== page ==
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Marabout

MARABOUT

A Muslim saint or holy person in North Africa.

Marabout (Arabic murabit, literally, "the tied one") refers in North Africa to saints or holy persons, living or dead, reputed to serve as intermediaries in securing Allah's blessings (Arabic baraka ) for their clients and supporters. The term also refers to their shrines. In earlier centuries, marabouts "tied" tribes to Islam and mediated disputes. Although marabout remains current in French usage, most North Africans today use the term salih, "the pious one," which does not imply that Allah has intermediaries, a notion at odds with Qurʾanic doctrine. Unlike Roman Catholicism, Muslims have no formal procedures for recognizing saints, although North African Muslims associate specific "pious ones" with particular regions, towns, tribes, and descent groups. Many shrines are the site for local pilgrimages and annual festivals. Jewish communities in Morocco and Israel have similar practices, calling such a holy person tzaddik (or saddiq ).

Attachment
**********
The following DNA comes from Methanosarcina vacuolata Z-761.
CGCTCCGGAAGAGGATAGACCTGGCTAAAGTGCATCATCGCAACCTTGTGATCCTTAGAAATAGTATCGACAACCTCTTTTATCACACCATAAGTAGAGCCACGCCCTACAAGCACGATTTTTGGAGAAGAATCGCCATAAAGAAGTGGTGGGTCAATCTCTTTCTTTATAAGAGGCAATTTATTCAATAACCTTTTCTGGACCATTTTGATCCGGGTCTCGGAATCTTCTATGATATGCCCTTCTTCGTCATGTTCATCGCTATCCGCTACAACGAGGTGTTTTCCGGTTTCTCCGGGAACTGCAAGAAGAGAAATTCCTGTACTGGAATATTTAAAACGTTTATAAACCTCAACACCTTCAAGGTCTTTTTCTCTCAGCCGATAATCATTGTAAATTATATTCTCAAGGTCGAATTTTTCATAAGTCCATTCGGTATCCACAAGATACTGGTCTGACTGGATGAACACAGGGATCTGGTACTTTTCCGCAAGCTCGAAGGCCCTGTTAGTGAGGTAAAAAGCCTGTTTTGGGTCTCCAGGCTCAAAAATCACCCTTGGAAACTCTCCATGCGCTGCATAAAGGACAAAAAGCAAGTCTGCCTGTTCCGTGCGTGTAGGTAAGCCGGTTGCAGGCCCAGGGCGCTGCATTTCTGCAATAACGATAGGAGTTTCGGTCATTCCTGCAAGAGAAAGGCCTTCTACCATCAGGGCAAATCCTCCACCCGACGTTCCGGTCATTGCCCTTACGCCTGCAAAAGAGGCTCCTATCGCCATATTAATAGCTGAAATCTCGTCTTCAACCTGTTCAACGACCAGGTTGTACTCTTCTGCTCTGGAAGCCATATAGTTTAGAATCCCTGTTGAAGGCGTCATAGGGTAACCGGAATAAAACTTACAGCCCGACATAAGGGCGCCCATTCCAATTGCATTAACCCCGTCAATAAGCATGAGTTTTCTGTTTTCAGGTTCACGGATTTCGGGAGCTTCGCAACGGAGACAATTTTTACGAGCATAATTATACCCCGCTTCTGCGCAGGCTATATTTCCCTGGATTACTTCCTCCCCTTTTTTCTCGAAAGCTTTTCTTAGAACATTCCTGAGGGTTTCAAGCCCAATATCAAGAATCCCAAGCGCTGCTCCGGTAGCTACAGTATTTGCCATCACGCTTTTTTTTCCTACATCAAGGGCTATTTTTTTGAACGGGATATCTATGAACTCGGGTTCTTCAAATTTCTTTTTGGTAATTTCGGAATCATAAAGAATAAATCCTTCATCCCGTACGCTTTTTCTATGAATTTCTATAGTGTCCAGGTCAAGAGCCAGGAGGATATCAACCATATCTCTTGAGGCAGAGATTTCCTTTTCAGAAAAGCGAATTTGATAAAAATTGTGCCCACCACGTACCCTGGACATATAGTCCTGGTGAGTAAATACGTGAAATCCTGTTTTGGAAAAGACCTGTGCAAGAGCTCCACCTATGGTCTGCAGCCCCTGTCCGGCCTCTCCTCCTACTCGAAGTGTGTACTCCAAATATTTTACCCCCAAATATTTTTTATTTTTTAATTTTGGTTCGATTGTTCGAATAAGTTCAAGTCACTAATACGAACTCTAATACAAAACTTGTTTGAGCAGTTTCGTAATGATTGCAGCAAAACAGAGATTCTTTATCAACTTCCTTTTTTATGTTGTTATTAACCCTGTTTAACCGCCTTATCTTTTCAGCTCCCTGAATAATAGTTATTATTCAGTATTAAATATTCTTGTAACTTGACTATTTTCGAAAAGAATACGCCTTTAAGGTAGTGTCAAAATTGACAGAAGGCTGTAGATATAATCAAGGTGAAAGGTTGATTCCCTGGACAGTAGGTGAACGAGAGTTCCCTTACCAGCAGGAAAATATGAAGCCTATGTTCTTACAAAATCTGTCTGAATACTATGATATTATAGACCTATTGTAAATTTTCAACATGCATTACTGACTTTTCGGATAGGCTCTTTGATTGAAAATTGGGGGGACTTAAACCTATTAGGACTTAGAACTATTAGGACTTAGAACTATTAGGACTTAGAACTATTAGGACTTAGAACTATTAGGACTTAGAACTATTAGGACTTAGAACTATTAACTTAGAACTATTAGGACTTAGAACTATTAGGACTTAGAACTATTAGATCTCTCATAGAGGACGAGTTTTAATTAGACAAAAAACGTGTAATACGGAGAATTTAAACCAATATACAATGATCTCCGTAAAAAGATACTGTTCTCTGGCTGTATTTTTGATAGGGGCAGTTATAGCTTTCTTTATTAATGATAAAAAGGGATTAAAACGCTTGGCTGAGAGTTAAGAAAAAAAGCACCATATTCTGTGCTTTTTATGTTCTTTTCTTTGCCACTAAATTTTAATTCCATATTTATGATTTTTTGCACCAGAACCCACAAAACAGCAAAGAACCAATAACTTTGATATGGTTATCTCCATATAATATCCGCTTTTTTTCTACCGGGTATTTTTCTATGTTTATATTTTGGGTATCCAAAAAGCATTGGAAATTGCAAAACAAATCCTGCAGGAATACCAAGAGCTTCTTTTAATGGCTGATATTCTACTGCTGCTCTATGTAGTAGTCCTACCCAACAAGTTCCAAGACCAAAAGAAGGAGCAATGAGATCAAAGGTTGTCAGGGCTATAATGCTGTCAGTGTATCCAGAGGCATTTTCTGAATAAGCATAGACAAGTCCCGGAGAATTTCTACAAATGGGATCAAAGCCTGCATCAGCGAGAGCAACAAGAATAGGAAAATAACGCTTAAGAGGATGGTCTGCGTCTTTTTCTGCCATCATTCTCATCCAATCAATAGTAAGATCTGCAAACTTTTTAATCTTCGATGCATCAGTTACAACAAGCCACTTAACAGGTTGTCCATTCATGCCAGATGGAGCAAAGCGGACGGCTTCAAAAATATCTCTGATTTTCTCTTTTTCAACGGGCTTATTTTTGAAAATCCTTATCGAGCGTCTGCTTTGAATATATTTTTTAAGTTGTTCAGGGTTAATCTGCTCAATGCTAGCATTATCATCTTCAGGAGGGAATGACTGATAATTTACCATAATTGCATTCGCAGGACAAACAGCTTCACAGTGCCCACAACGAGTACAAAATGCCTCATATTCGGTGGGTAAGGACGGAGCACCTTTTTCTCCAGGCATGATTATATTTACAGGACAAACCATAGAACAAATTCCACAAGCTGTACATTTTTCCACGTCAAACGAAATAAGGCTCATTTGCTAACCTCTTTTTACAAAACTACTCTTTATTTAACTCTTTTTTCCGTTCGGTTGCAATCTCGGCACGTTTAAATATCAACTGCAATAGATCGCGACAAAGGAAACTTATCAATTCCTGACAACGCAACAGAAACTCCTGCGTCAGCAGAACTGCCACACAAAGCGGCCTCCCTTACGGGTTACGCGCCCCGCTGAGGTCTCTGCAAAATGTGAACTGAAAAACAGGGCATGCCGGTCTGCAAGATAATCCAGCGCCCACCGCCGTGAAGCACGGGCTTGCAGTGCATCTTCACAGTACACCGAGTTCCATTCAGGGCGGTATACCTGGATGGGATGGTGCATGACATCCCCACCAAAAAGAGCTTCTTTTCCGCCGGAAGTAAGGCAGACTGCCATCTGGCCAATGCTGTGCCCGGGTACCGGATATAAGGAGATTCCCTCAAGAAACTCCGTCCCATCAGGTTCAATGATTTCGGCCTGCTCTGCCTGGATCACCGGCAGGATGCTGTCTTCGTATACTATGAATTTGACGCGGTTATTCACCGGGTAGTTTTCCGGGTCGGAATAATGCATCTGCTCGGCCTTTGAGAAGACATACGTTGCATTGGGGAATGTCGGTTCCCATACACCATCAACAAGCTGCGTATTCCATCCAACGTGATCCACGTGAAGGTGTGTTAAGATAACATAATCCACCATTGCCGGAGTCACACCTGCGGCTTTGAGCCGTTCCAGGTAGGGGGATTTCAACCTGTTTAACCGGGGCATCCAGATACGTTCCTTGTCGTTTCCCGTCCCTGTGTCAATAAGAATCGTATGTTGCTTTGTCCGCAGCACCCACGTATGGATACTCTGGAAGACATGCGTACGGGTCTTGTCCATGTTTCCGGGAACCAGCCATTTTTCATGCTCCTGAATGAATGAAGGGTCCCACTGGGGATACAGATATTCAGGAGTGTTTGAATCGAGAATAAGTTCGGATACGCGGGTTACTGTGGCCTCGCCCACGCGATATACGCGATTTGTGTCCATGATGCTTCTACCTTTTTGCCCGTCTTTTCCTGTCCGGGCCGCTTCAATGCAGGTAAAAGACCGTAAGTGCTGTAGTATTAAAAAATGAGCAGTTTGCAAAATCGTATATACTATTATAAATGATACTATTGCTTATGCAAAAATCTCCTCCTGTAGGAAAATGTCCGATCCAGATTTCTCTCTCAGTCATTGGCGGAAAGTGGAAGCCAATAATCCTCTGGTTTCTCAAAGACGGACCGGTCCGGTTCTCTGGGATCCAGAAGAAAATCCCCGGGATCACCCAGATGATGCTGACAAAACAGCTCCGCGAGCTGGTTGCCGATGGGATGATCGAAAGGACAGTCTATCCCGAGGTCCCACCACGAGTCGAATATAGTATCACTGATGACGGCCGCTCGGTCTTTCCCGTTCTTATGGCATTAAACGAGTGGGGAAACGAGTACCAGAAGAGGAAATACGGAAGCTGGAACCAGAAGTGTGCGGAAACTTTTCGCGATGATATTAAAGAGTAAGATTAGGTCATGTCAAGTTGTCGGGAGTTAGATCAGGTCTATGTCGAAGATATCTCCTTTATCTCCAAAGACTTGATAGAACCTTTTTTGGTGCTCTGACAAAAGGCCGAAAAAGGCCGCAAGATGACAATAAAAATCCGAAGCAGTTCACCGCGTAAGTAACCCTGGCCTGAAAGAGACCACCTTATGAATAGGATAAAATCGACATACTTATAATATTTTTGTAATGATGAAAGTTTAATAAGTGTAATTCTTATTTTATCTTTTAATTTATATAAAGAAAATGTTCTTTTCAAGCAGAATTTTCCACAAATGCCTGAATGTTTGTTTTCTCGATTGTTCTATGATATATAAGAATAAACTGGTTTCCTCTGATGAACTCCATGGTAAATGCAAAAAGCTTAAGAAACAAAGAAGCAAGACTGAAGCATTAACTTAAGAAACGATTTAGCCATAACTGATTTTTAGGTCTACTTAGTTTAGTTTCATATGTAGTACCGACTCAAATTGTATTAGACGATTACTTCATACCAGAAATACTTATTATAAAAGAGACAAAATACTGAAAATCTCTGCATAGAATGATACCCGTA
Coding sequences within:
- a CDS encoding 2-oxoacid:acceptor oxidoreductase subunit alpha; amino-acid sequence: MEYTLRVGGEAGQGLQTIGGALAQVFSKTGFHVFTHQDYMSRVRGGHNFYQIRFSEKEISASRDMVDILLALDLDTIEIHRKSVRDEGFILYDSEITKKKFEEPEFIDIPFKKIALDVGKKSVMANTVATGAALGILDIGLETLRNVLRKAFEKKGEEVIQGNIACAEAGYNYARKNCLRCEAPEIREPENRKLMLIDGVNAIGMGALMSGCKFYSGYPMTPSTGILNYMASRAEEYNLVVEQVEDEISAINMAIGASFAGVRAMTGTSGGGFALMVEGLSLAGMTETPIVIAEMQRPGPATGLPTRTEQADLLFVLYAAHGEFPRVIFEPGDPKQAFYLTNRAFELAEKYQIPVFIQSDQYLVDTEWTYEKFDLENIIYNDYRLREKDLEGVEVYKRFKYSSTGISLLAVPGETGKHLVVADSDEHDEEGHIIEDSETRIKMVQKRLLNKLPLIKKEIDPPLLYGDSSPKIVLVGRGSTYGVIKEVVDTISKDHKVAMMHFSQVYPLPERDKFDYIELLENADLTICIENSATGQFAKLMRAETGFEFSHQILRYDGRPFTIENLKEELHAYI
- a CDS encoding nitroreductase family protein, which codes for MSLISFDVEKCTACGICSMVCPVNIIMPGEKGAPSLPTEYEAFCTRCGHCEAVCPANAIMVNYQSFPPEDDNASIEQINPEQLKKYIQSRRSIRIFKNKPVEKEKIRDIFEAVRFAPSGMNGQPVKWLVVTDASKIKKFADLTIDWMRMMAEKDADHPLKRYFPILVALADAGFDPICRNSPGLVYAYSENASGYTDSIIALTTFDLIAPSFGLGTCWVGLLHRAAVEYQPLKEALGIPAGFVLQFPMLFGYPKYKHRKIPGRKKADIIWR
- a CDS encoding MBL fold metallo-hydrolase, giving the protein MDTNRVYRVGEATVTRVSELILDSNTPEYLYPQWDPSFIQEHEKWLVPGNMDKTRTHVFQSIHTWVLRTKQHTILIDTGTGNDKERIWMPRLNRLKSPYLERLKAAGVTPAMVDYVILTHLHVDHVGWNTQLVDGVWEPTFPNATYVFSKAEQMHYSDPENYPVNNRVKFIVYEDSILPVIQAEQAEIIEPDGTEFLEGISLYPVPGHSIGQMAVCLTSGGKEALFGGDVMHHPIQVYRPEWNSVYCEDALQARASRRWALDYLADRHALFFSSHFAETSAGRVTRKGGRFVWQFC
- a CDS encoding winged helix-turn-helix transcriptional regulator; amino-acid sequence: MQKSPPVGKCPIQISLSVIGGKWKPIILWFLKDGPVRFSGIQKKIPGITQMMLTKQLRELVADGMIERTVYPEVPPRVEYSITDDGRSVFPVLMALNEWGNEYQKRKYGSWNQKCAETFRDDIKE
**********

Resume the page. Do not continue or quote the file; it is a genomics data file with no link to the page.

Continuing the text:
Bibliography


Eickelman, Dale F. Moroccan Islam: Tradition and Society in a Pilgrimage Center. Austin: University of Texas Press, 1976.

Weingrod, Alex. "Saints and Shrines, Politics, and Culture: A Morocco-Israel Comparison." In Muslim Travellers: Pilgrimage, Migration, and the Religious Imagination, edited by Dale F. Eickelman and James Piscatori. Berkeley: University of California Press, 1990.

dale f. eickelman

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Marabouts

Marabouts (mâr´əbōōts) [Arab.,=devotee hermit], members of a Muslim religious and military community, precursors of the Almoravids. They spread from NW Africa into Spain in the 11th and 12th cent. The Marabouts later became known as holy men and were greatly venerated as saints. They now live in monasteries or are attached to mosques. Their tombs, also called Marabouts, are often places of pilgrimage.

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Marabout

Marabout (Arab., murābiṭ). Name given (especially in N. Africa) to holy Muslims, or to their descendants. The acquisition of holiness may be by any of many different paths—i.e. there is no formal school, nor restricted process of beatification.

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